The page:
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This article participates on the following special index pages:

  • New Constitution-making process - Index of articles


  • Zimbabwe Briefing - Issue 101
    Crisis in Zimbabwe Coalition (SA Regional Office)
    February 06, 2013

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    Reality check: Can No Vote sail at referendum?

    The National Constitutional Assembly has officially stated its position that Zimbabweans should reject the COPAC draft constitution when it is presented to them in a referendum because it's neither,'' people driven nor democratic''. In coming to its position the NCA raises reasons of both process and content, explicitly stating that the process has remained political party driven and therefore the content advances partisan interests at the expense of the views raised by the public during the outreach. While it is the democratic right of the membership of NCA and its leadership to rightly contest the draft, isn't this too late. What chances are there that they can reverse this process?

    Other than allowing citizens to raise their diverse views, an important aspect of democracy itself, the NCA's position is untenable. If anything this position will simply legitimize the COPAC process. The involved political parties will claim that their collectively agreed positions were endorsed by the public. Secondly, if the NCA concedes that the COPAC process is a product of electoral democracy in its purest minimalist sense, being implemented with the buy in of SADC, the AU and the international community based on an agenda for political stabilization, it is apparent that their campaign is futile from the start. Quite clearly there is domestic and international convergence on the need for stability. While the sequence of events leading to the final compromise over the COPAC draft may suggest conflicts among GPA parties, it does not seem there were any serious conflicts beyond strategic challenges and manoeuvring that comes with elite bargaining. In other words we are faced with elite convergence at a time when the public has grown politically weary to align behind any counter elites outside the main political parties.

    The COPAC draft with all its process and content adversities will pass for the national constitution. No doubt the agreement and convergence of positions amongst the formerly conflicting parties has sealed its fate. A combined backing by all the supporters of the three main political parties will see it carrying the day. This is neither surprising nor difficult to see or understand. Once civil society failed to convince Mbeki that they should have equally participated in the negotiations that culminated in the GPA, it was clear that they would stay in the margins of this process. Secondly the failure by civil society to set a rolling agenda, to be pro-actively ahead of political par-ties relegated them to junior partners in contemporary political processes, ensuring that political parties were seen as the most legitimate representatives of the people. It does not seem that this position cemented and ingrained in the psyche of the public during the elite driven processes characterizing the politics of the GPA is about to change.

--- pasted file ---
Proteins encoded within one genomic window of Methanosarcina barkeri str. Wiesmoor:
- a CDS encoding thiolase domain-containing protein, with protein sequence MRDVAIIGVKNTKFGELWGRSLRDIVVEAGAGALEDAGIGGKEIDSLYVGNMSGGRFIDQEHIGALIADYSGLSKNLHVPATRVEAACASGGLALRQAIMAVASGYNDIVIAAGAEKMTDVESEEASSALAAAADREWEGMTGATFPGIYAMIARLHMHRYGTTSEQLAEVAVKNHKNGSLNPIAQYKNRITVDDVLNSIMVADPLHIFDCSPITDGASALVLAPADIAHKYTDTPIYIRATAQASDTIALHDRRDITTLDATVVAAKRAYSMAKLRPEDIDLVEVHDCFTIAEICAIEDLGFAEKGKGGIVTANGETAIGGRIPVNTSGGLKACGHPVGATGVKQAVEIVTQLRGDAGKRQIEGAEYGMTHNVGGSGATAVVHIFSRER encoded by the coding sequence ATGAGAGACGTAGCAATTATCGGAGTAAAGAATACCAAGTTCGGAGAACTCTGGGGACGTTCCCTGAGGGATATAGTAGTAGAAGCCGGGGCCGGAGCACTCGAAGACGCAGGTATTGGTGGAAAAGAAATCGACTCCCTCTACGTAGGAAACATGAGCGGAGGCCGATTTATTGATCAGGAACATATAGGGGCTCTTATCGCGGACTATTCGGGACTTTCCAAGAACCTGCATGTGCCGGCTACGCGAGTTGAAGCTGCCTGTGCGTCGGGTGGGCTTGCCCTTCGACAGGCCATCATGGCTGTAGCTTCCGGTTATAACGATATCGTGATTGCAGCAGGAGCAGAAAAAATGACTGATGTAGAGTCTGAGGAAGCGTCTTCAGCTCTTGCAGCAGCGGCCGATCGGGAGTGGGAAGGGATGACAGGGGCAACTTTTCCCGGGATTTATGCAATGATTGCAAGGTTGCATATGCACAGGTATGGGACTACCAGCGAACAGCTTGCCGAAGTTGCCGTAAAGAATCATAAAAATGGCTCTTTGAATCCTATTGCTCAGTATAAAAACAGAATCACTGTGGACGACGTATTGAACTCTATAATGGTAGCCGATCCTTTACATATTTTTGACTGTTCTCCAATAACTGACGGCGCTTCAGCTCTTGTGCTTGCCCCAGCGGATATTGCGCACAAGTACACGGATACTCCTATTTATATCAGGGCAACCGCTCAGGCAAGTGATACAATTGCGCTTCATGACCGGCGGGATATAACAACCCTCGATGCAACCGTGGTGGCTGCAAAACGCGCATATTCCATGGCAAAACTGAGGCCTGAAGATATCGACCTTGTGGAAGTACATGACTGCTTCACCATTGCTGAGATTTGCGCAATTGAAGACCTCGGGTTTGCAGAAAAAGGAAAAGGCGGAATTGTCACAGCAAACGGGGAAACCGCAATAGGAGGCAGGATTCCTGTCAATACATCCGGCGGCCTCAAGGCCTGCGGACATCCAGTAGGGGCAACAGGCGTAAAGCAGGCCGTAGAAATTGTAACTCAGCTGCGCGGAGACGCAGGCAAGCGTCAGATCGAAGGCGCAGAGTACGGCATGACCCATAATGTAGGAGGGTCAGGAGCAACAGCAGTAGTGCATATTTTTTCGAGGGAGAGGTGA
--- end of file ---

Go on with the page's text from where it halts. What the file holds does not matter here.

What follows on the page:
Indeed the GPA was a turning point with the country moving from the politics of mass protest to formerly embrace a negotiated settlement that left civil society at the margins. As with all elite pacts, the conditional sensitivities of ensuring mutual concession making, confidence, trust building that would result in new binding institutions and rules of conflict mediation called for selected actors to steer such a process. That the COPAC draft is laced with the institutional legacies of the prior regime is a reflection of the power relations and the strategic astuteness of the representatives of the concerned political parties at negotiations which constrained and limited any pro-reform manoeuvres to taking huge gambles by accepting minimum reform as the foundation for incremental change.

    We posit that in negotiations compromising is the way forward. It was a given that the par-ties would compromise at a very high cost to their agenda and their supporters. Yet it seems that even with such massive dicing in accepting the COPAC draft, political parties will carry the day. Hence it is too late to resist the transition process in general or the constitution making process in particular. Civil society can alternatively seek to broaden participation outside the state and engaging with issues that broaden the democracy discourse in our country, thus fostering democratic consolidation.

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